Choosing a Fertilizer for Your Vegetable Garden
Vegetables grow best in soil that contains 5 percent nitrogen, 10 percent phosphate, and 5 percent potash. The commercial fertilizers list this ratio on their bags, so if you see a fertilizer that’s labeled 5-10-5, then you know you’re buying the right thing.
That being said, we do not generally recommend commercial fertilizers for growing a vegetable garden. Although many people use them with some measure of success, a far better method for growing nutrient-dense, pest-and-disease resistant veggies is by fertilizing with organic compost.
Why is organic compost better?
In the same way that it’s better for your body to eat nutritious foods than rely on vitamins to maintain your health… it’s smarter and more effective to fertilize your garden using compost.
Organic compost improves the soil structure, which then becomes a natural habitat for microorganisms whose job it is to break down the waste into nutrition for your plants.
Organic compost is “slow release” by nature. This means far fewer applications are needed to keep plants lush, healthy and producing at their peak.
Organic compost fights fungal and bacterial disease in the soil, which can then spread to your plants. Processed chemical fertilizer can actually harm the organisms in your soil.
How to start composting
You can either “cook” your own compost by mixing organic materials in a compost tumbler, or you can go the lazy man’s route and purchase high quality compost at a local farmer’s market.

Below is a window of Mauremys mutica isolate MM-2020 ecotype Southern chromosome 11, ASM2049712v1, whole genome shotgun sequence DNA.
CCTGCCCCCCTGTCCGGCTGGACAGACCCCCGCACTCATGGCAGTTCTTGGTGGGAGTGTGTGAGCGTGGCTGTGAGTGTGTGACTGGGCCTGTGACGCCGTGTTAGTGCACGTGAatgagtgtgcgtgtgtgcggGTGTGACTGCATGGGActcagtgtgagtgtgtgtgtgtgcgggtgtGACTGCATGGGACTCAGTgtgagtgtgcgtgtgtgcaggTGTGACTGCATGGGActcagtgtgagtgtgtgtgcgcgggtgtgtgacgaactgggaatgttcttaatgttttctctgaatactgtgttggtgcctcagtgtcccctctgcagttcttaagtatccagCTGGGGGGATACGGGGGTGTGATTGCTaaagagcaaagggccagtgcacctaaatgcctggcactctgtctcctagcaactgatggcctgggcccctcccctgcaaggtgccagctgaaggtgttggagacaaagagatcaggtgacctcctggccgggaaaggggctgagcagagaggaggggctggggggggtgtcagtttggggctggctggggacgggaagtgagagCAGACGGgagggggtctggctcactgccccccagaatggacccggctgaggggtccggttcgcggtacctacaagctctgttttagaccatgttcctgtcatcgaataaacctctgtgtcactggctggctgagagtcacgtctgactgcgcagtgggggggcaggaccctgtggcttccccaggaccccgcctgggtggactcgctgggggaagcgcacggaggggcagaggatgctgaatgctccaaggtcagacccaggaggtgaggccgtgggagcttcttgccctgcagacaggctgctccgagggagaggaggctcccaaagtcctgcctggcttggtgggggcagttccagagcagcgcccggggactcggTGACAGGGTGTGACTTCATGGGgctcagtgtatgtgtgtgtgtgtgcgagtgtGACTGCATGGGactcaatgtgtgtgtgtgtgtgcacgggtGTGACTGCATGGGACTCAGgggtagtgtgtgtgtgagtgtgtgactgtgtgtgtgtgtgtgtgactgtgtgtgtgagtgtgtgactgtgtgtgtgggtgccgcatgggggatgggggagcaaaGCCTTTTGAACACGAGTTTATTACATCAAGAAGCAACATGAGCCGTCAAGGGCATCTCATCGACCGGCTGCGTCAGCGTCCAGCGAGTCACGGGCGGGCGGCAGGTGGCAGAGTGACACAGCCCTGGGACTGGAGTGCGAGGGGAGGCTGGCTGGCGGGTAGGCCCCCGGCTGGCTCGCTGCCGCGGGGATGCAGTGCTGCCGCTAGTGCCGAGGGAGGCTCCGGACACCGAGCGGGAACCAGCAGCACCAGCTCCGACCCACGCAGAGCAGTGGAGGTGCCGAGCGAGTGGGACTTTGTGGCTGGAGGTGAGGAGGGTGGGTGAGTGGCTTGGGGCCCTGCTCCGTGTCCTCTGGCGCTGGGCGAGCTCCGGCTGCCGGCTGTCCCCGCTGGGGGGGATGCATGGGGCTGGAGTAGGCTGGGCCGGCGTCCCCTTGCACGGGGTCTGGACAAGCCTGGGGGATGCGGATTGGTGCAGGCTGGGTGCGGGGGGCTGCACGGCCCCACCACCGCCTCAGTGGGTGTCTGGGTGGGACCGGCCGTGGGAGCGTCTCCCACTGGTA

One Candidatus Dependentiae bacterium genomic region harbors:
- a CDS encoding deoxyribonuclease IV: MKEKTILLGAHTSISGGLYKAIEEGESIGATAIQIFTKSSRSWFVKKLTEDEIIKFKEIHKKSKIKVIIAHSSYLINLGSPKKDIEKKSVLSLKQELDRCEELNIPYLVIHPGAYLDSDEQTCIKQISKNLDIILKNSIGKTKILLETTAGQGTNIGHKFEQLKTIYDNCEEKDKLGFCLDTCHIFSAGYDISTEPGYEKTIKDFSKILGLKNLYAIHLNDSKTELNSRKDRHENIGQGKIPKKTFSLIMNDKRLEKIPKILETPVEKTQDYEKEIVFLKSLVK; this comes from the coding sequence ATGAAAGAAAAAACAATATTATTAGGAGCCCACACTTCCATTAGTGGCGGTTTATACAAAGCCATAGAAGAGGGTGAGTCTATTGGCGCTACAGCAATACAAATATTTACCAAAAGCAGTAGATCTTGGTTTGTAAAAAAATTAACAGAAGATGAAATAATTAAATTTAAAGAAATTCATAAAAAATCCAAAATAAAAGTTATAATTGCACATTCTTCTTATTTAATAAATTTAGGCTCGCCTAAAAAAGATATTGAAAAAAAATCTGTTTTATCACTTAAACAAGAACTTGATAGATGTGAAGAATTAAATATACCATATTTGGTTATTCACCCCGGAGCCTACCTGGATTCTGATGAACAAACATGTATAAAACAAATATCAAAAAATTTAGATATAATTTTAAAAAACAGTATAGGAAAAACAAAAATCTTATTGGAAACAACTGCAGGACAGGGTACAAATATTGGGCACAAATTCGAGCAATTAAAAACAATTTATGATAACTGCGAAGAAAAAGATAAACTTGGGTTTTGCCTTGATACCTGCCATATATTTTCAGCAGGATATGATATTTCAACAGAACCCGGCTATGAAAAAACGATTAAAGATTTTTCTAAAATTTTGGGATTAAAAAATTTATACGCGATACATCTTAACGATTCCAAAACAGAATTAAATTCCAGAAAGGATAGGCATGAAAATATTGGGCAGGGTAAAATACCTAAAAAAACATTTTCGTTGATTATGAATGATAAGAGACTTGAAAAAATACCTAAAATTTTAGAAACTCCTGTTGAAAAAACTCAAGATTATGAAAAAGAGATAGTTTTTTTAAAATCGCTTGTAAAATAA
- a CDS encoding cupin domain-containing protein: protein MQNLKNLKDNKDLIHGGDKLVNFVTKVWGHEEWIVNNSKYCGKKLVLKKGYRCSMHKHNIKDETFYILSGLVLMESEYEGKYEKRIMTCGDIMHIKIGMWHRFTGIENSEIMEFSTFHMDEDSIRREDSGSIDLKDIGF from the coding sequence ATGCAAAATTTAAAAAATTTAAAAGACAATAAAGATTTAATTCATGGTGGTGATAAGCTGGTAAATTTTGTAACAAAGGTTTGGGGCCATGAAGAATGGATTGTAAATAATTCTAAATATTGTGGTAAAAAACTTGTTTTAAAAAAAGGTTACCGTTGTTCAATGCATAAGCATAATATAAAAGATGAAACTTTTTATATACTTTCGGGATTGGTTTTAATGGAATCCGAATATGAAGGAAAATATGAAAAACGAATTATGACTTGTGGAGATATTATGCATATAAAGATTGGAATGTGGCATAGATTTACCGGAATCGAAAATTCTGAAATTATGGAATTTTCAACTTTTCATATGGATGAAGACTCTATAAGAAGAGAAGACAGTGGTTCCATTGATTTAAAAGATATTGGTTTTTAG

No, it’s not possible to make compost overnight. But remember that “any time” is the right time to decide you want to start. Composting is kind of like the background programs running on your computer. It only takes a little extra effort to get the process going. After that, it’s easy to sustain. Once you have compost readily available, simply spread a layer over your raised garden beds to keep the soil at optimum planting condition.
Other fertilizing options that will do in a pinch
Sometimes, you have a dire situation like sickly tomato problems, or just peevish looking veggies in general, that you need a quick remedy for. In that case, it may take too long for newly-spread compost to begin doing its job. There are some good organic fertilizers on the market that you can combine with routine application of compost.
Organic fish emulsion (or fish fertilizer) provides excellent nutrition for growing vegetables, and can be purchased in liquid form and sprayed on plants for relatively quick results.
Espoma Garden Tone is trusted by many organic gardeners who don’t wish to use chemicals on their vegetables. In addition to compost, you can sprinkle it around just after planting, and at several critical points during the gardening season.